March 6, 2015 — I’ll bet most of us in the vacation ownership industry either forgot or do not know that the notion of ‘sharing’ something expensive with others started long before our industry was conceived some 50 years ago. AND that it was marketed and sold upfront as “time-sharing” to a niche market that potentially had explicit needs and a probability factor that they might be able to afford what was being marketed. It all started in the late 1950’s, continues to this day – and without any ‘negativity’ associated with ‘it’! We in the vacation biz should have learned well from their model; but alas, that was not to be!
So Here’s The Scoop: For decades many sales reps in the vacation ownership industry have occasionally reminded their sales guests that just about ‘everything’ in the world is being timeshared (e.g.), “You don’t buy the whole 747 to fly off to the Caribbean John and Mary. You share a fraction of the operational costs of the jetliner with others wanting to vacation in Paradise and you only pay for the time, seats and seating class that fits your needs & budgets…”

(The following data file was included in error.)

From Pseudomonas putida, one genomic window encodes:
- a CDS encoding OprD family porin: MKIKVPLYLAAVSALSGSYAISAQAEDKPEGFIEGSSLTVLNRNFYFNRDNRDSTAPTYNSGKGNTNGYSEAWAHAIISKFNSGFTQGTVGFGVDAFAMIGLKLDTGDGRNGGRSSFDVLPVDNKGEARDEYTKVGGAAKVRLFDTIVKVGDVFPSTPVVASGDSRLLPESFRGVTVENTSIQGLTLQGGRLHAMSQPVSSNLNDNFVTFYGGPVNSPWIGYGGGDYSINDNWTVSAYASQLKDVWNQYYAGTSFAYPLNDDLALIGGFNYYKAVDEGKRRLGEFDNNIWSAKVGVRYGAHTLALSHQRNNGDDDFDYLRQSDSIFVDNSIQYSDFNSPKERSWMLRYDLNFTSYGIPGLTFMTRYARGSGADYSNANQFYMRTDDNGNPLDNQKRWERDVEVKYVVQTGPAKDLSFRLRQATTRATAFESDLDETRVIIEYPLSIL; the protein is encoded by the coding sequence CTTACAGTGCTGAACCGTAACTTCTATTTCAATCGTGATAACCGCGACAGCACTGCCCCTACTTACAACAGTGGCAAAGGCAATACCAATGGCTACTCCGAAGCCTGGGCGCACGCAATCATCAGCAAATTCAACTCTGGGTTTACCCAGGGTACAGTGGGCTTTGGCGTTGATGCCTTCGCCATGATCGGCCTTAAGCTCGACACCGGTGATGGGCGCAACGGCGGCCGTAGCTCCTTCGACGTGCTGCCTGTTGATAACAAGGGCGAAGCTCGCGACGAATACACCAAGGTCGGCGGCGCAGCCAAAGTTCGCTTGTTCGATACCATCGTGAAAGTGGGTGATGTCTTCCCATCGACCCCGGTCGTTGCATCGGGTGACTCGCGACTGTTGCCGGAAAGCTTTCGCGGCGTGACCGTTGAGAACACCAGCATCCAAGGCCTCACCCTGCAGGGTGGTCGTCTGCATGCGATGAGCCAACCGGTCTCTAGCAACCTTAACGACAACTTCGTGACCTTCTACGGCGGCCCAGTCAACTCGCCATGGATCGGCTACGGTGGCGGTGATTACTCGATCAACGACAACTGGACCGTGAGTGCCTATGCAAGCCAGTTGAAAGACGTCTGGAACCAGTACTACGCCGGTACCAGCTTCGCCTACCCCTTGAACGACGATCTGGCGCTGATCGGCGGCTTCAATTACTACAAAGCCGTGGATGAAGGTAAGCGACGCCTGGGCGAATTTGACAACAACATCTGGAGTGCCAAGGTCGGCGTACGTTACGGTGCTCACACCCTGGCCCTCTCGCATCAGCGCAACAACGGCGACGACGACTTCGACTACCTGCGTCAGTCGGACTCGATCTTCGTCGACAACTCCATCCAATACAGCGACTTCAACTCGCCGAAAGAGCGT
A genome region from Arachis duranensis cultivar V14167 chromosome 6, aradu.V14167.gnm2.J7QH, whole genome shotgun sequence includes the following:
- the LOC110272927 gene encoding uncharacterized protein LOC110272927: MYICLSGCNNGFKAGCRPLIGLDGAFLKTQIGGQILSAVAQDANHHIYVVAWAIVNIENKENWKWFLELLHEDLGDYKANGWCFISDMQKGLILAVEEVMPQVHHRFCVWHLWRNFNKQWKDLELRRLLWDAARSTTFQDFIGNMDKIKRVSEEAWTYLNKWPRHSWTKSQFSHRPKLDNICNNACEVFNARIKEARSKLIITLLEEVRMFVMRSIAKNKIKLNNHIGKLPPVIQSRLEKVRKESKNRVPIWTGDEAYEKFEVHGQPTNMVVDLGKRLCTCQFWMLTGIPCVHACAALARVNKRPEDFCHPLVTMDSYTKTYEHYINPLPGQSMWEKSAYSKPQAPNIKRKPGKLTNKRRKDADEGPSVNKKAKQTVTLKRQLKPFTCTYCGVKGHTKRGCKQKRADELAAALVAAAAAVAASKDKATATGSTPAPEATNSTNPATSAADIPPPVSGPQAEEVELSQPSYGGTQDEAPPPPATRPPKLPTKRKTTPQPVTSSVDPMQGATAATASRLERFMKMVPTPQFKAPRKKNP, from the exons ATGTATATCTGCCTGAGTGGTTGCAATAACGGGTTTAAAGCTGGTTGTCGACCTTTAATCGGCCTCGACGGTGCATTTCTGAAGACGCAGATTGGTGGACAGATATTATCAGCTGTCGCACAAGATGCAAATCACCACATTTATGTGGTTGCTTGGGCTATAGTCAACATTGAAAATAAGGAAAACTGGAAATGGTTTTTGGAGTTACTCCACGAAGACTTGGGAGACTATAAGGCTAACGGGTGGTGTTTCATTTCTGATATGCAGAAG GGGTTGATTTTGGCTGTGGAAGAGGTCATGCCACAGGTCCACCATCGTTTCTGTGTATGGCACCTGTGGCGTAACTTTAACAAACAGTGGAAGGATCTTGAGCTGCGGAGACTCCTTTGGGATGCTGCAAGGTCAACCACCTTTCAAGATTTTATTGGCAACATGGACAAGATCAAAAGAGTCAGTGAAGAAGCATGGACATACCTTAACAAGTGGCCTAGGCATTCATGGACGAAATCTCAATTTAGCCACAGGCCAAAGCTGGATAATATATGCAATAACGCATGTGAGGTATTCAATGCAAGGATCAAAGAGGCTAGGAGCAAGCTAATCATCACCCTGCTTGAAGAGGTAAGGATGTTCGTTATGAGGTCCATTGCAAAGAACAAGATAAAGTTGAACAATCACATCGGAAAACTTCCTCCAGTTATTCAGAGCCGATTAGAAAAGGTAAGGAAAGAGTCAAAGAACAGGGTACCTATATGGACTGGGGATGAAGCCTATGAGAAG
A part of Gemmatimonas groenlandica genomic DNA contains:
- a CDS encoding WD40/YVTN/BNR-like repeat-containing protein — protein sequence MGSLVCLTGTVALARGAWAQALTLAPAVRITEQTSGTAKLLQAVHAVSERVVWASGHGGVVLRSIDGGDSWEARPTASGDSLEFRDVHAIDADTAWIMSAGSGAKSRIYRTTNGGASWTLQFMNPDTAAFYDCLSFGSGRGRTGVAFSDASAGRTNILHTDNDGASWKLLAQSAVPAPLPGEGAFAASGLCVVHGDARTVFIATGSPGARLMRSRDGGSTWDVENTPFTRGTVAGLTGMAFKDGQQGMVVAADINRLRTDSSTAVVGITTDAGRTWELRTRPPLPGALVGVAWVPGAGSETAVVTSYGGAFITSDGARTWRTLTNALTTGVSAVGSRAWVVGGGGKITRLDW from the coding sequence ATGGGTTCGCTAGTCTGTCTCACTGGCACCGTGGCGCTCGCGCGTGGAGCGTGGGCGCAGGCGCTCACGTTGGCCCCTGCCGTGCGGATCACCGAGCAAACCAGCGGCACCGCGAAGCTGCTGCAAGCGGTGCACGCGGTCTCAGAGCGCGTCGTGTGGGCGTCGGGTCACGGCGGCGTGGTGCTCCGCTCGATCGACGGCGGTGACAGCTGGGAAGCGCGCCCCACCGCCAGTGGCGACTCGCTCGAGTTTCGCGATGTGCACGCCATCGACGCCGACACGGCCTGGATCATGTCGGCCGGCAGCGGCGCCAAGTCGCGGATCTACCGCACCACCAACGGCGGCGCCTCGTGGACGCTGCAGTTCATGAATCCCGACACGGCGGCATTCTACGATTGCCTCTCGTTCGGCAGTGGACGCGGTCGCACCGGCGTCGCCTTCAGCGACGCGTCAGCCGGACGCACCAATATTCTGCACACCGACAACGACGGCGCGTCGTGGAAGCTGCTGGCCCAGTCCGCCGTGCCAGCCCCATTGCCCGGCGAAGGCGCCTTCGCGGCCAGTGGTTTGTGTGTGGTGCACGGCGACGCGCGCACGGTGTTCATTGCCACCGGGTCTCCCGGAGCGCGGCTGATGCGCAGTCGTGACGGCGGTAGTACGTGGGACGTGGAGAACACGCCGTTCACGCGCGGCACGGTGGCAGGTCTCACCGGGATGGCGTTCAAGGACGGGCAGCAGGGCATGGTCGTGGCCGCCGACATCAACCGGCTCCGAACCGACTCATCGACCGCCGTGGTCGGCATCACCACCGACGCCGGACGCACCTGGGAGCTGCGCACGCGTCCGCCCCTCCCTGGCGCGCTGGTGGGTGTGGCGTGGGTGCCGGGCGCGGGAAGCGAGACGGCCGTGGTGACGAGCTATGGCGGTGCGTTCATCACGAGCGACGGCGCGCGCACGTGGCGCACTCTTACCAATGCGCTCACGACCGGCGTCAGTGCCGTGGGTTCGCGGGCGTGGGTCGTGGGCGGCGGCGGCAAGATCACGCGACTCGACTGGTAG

However, according to Encyclopedia Britannica: “Time-sharing was developed during the late 1950s and early ’60s to make more efficient use of expensive processor time. Commonly used time-sharing techniques include multiprocessing, parallel operation, and multiprogramming. Also, many computer networks organized for the purpose of exchanging data and resources are centered on time-sharing systems.”
There are nearly an unlimited number of examples in other industries where timesharing is in demand and embraced by consumers because those entities, like our ‘neighborhood’, provide an invaluable service or product, yet those companies have achieved much success without ‘trashing’ their reputation.
As an example, consumers don’t purchase the taxi when they have the need to use one; they, instead, pay a fare for the driver, the gas, insurance, etc. and the ‘time’ they need that service. Overall, the masses do not loathe the Cab industry.
The same is true when consumers go cruising the high seas, eating in a restaurant, going to the movies, visiting a zoo, renting a ‘Tux’ for the big day, stopping by their favorite watering hole for happy-hour, a trip to the hospital, buying an insurance policy, purchasing their final resting places – and on and on and on.
And though there are surely some bad cab drivers, zoos and hospitals, etc. generally speaking those industries are not usually frowned upon by both the general public and their ‘users’.